The ferrule 6 has preferably low mass for good heat transfer and since the connection is usually mechanical, the face of the ferrule is masked to prevent adherence of solder to it during the solder dipping process. This prevents cold flow when the ferrule is mated.

It will be apparent to those skilled in the art that various modifications and variations could be made in the process of the invention without departing from the scope or spirit of the invention and the scope of the invention is delineated only by the appended claims.

Patent Citations
Cited PatentFiling datePublication dateApplicantTitle
US3525143 *Mar 24, 1967Aug 25, 1970Conalco Metals IncMethod of dip soldering electrical tube sockets
US3828419 *Sep 26, 1972Aug 13, 1974Zevatron GmbhAutomatic soldering machine
US4679723 *Oct 22, 1986Jul 14, 1987U.S. Philips CorporationMethod of soldering the outer sleeve of a coaxial cable connector to a housing
JPS56472A * Title not available
Referenced by
Citing PatentFiling datePublication dateApplicantTitle
US5283082 *Apr 14, 1992Feb 1, 1994Minnesota Mining And Manufacturing CompanyMethod for applying solder to a braided shield of a cable
US7692096Dec 7, 2007Apr 6, 2010Delphi Technologies, Inc.Electromagnetically shielded cable
US7900344Mar 12, 2008Mar 8, 2011Commscope, Inc. Of North CarolinaCable and connector assembly apparatus
US8234783Jan 28, 2011Aug 7, 2012Andrew, LlcMethod for attaching a connector to a coaxial cable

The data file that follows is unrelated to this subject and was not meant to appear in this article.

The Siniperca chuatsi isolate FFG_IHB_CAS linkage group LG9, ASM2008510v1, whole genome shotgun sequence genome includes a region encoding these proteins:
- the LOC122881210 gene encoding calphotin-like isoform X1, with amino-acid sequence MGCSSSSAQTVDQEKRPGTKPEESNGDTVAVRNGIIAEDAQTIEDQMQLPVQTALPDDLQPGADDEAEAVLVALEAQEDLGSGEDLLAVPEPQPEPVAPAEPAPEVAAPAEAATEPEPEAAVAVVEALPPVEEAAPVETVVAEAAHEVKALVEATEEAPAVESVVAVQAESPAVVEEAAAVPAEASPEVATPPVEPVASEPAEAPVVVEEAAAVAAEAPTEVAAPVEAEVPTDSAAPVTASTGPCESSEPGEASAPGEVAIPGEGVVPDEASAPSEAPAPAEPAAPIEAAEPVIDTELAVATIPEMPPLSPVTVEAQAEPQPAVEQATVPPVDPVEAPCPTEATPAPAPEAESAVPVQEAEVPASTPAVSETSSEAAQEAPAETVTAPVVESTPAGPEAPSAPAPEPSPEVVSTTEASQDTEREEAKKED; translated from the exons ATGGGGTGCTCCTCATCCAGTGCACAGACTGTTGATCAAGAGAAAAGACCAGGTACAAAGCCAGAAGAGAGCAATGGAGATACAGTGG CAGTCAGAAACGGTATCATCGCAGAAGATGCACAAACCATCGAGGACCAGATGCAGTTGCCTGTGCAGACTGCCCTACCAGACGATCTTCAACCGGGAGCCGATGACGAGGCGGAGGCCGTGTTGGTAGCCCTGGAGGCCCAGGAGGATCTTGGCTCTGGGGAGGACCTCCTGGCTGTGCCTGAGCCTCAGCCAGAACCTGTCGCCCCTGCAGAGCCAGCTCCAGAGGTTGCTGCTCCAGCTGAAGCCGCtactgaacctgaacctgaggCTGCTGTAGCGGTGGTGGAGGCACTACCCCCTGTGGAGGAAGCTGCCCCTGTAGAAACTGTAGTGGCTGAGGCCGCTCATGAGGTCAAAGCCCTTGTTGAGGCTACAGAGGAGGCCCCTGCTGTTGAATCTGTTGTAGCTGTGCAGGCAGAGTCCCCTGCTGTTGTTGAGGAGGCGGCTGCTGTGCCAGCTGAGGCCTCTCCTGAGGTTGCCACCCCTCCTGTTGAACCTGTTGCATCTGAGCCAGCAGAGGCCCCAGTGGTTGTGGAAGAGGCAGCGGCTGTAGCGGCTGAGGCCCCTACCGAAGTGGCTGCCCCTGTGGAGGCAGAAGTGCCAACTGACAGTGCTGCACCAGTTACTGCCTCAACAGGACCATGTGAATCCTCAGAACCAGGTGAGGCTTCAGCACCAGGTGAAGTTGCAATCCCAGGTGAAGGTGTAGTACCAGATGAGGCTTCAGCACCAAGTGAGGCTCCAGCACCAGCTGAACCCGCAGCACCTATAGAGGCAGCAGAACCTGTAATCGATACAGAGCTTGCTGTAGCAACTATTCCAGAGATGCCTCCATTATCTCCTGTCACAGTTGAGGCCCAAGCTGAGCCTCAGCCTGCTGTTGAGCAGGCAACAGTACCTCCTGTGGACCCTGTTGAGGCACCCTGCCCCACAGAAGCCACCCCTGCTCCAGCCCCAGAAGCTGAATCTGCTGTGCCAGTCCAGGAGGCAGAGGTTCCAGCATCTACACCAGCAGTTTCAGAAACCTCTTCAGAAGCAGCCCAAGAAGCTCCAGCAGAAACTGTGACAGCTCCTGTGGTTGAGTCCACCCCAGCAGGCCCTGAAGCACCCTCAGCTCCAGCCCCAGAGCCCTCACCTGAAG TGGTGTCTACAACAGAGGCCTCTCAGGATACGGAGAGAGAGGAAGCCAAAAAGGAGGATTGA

US8984745Jan 24, 2013Mar 24, 2015Andrew LlcSoldered connector and cable interconnection method
DE4116165A1 *May 17, 1991Nov 19, 1992Minnesota Mining & MfgVerfahren zum aufbringen von lot auf die abschirmung eines kabels
WO2002017436A1 *Aug 23, 2000Feb 28, 2002Shannon John K JrSolder-in-place axial-type connector
U.S. Classification29/828, 174/75.00C, 439/874, 228/259, 228/36, 29/860
International ClassificationH01R43/02, H01R4/02
Cooperative ClassificationH01R4/02, H01R43/0235, Y10T29/49123, H01R9/05, Y10T29/49179
European ClassificationH01R43/02H
Legal Events
Apr 12, 1988ASAssignment
Effective date: 19880412
Feb 3, 1993FPAYFee payment
Year of fee payment: 4
Apr 1, 1997REMIMaintenance fee reminder mailed
Aug 24, 1997LAPSLapse for failure to pay maintenance fees
Nov 4, 1997FPExpired due to failure to pay maintenance fee
Effective date: 19970827